Seeking out great stocks to buy is essential, but many would say it’s even more important to know which stocks to steer clear of. A losing stock can eat away at your precious long-term returns. So, figuring out which stocks to trim or get rid of is essential for proper portfolio maintenance.
Even the best gardens need pruning, and our team has spotted a few stocks that seem like prime candidates for selling or avoiding. Continue reading to find out which three stocks our team is staying away from this week.
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Healthcare facility maintenance and food service provider Healthcare Services (HCSG) made our list of stocks to avoid after reporting horrific Q4 results. Earlier this week, the company reported Q4 earnings of $0.03 per diluted share, down from $0.37 in Q4 2020 and 57% lower than consensus expectations. What’s more, EBITDA missed the mark by 54%.
HCSG spending has been rising for the past few quarters and spiked more than 7% quarter over quarter in Q4. Management doesn’t expect the cost of service to come back to their historical target of 86% until the end of the year, and that seems like an optimistic estimate.
“Our fourth-quarter results reflect continued margin pressures resulting from workforce availability, inflation, and supply chain disruption. We remain actively engaged with our customers to modify our service agreements to adjust for the extraordinary inflation experienced during the second half of 2021, as well account for future inflation on a real-time basis,” said CEO Ted Wahl.
With occupancy rates at nursing facilities across the U.S. making a much slower recovery from the pandemic than expected, the industry has shed more than 220,000 jobs in the past year. Healthcare Services struggled to find footing in 2021, and the prospects for 2022 are not looking great.
HCSG has underperformed significantly when compared to the broader market. Over the past 12 months, the S&P 500 is 12.3% higher, while HCSG is lower by 48%. The pros on Wall Street give the stock a Hold rating. We’ll stay away until headwinds subside.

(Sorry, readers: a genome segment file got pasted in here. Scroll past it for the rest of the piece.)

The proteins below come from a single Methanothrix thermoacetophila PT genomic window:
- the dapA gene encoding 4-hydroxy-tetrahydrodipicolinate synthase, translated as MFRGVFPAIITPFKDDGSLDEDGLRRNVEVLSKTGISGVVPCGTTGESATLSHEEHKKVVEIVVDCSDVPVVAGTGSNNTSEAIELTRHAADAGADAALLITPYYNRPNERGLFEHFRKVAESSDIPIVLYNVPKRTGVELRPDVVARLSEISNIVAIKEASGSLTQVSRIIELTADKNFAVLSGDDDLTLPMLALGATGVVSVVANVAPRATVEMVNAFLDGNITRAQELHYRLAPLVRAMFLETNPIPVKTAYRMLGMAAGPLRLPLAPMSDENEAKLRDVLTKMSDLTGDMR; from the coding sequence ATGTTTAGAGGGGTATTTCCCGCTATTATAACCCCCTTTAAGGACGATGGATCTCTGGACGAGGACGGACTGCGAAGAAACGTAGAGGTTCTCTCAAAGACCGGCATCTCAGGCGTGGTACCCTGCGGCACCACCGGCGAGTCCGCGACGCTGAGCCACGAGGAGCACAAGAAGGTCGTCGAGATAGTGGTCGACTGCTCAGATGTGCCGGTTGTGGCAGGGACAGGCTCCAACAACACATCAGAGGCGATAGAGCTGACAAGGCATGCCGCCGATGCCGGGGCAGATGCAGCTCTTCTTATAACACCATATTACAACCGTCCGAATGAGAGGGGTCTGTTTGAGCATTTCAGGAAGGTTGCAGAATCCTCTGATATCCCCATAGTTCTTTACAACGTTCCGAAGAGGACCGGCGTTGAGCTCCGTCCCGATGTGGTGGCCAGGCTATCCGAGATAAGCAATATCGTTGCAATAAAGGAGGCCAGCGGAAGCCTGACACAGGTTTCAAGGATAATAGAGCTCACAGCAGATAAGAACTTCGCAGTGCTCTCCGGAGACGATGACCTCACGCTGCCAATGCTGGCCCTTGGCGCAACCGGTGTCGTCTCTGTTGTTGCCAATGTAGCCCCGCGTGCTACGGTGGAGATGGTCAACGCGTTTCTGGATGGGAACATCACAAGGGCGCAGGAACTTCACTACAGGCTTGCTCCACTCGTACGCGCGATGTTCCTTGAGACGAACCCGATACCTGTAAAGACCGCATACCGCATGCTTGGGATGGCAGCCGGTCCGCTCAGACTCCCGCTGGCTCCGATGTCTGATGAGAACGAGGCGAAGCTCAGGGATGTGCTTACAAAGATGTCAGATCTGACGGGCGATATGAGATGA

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The announcement of a poorly timed CEO transition followed by dismal FY21 preliminary figures put biomedical instrument developer Berkeley Lights (BLI) at the top of our list this week.
It was revealed that Berkeley Lights is initiating a search for a new CEO as current CEO Eric Hobbs, Ph.D., will transition from chief executive officer and member of the board of directors to president of the Antibody Therapeutics business line. William Blair Analyst Brian Weinstein called the transition “unconventional” when he downgraded BLI to Market Perform from Outperform on Thursday. The announcement came in tandem with a peek into a less productive 2021 that Wall Street expects.
We’ll get a look at BLI’s full financial results for the fourth quarter and full-year 2021 in late February, but results based on management’s initial analysis are pointing to a steep revenue miss. The pros are looking for $90.85M in revenue for the full year. By Berkeley Lights preliminary calculations, the company expects just $84M-$84.5M in 2021 revenue. If that’s not bad enough, the company adjusted 2022 guidance below the consensus expectations. Stifel analyst Daniel Arias put it best – BLI “seems bound to be dead money for a while.” We’ll keep our distance pending further developments.
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Last up on our list of stocks to avoid is Big Lots (BIG). The company’s challenges include supply chain bottlenecks, increasing freight expenses, labor challenges, and competition in food-/consumables.
Earlier this month, the company reported an EPS miss and lowered guidance for Q4 and FY 2021 EPS to $5.70-$5.85 from $5.90-$6.05. “The impact of freight headwinds for the full year is expected to result in a 120 basis point decline in full-year gross margin compared to last year,” the company said.
Many of the Wall Street pros covering the stock foresee freight headwinds and volatile supply chain costs that will last into the new year and beyond. The stock has recently received numerous downgrades, including one from Piper Sandler analyst Peter Keith. The analyst downgraded Big Lots to Neutral from Overweight, saying in a note to clients that the economic environment was turning sour for the retailer.
“We see a trifecta of macro headwinds impacting fundamentals through the first half of 2022,” Keith wrote.
“These include the end of two years of stimulus check tailwinds in next year’s first half; ocean freight rates continue to intensify to all-time highs and are likely a gross-margin drag through the first half of 2022, and retail industry wage pressure seems unlikely to materially abate any time soon,” he added.
The stock has been on a significant descent, dropping almost 35% over the past six months. Piper Sandler lowered its price target on the stock to $50 per share from $60. That’s 28% above where shares of Big Lots closed on Friday.